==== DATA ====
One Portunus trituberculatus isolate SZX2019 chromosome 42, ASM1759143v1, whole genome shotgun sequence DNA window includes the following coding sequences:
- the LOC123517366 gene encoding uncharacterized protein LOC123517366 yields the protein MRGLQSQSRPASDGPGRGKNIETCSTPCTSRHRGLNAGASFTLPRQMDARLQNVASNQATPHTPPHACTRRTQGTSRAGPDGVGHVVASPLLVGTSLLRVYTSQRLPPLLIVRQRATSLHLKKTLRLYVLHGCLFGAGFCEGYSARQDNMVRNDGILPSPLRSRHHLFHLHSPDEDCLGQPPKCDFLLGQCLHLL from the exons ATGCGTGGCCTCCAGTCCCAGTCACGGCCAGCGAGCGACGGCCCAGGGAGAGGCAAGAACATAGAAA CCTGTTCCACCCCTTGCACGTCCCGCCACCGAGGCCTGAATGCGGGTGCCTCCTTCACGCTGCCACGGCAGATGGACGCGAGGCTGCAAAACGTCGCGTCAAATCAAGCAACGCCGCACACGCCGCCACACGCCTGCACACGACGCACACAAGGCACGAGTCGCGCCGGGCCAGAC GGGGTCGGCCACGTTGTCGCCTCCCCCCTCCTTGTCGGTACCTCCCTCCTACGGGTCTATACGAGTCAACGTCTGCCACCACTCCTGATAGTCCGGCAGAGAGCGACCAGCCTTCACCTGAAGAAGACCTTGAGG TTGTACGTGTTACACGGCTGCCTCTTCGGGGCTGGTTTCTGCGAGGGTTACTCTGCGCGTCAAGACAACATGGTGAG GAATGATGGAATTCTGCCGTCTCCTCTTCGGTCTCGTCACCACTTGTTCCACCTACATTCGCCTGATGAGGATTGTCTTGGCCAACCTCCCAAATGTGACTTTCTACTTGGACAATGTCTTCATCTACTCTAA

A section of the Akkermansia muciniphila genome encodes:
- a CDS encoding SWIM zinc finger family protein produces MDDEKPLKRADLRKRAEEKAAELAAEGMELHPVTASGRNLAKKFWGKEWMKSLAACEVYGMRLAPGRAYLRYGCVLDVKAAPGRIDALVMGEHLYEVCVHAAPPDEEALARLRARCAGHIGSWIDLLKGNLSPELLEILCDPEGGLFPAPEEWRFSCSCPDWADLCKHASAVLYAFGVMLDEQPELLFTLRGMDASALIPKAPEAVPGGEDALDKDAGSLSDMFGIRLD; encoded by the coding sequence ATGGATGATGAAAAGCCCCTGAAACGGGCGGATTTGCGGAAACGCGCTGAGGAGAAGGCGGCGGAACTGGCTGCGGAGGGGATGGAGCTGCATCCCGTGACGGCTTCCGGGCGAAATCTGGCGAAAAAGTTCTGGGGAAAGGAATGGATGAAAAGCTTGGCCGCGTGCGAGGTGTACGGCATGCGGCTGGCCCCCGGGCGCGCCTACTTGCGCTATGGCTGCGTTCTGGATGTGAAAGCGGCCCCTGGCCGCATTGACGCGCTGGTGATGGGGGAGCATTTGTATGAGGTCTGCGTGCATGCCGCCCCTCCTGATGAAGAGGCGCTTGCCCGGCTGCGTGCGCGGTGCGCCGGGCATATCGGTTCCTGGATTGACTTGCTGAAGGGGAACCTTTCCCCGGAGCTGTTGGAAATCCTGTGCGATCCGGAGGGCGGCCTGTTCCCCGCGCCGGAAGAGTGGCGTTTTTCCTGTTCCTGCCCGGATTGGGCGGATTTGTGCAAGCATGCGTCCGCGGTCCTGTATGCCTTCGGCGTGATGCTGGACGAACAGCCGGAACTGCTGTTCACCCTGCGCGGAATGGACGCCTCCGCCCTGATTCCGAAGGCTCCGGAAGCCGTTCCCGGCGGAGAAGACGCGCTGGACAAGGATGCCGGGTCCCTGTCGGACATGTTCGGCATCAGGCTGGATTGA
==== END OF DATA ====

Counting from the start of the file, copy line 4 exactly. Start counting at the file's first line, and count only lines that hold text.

- a CDS encoding SWIM zinc finger family protein produces MDDEKPLKRADLRKRAEEKAAELAAEGMELHPVTASGRNLAKKFWGKEWMKSLAACEVYGMRLAPGRAYLRYGCVLDVKAAPGRIDALVMGEHLYEVCVHAAPPDEEALARLRARCAGHIGSWIDLLKGNLSPELLEILCDPEGGLFPAPEEWRFSCSCPDWADLCKHASAVLYAFGVMLDEQPELLFTLRGMDASALIPKAPEAVPGGEDALDKDAGSLSDMFGIRLD; encoded by the coding sequence ATGGATGATGAAAAGCCCCTGAAACGGGCGGATTTGCGGAAACGCGCTGAGGAGAAGGCGGCGGAACTGGCTGCGGAGGGGATGGAGCTGCATCCCGTGACGGCTTCCGGGCGAAATCTGGCGAAAAAGTTCTGGGGAAAGGAATGGATGAAAAGCTTGGCCGCGTGCGAGGTGTACGGCATGCGGCTGGCCCCCGGGCGCGCCTACTTGCGCTATGGCTGCGTTCTGGATGTGAAAGCGGCCCCTGGCCGCATTGACGCGCTGGTGATGGGGGAGCATTTGTATGAGGTCTGCGTGCATGCCGCCCCTCCTGATGAAGAGGCGCTTGCCCGGCTGCGTGCGCGGTGCGCCGGGCATATCGGTTCCTGGATTGACTTGCTGAAGGGGAACCTTTCCCCGGAGCTGTTGGAAATCCTGTGCGATCCGGAGGGCGGCCTGTTCCCCGCGCCGGAAGAGTGGCGTTTTTCCTGTTCCTGCCCGGATTGGGCGGATTTGTGCAAGCATGCGTCCGCGGTCCTGTATGCCTTCGGCGTGATGCTGGACGAACAGCCGGAACTGCTGTTCACCCTGCGCGGAATGGACGCCTCCGCCCTGATTCCGAAGGCTCCGGAAGCCGTTCCCGGCGGAGAAGACGCGCTGGACAAGGATGCCGGGTCCCTGTCGGACATGTTCGGCATCAGGCTGGATTGA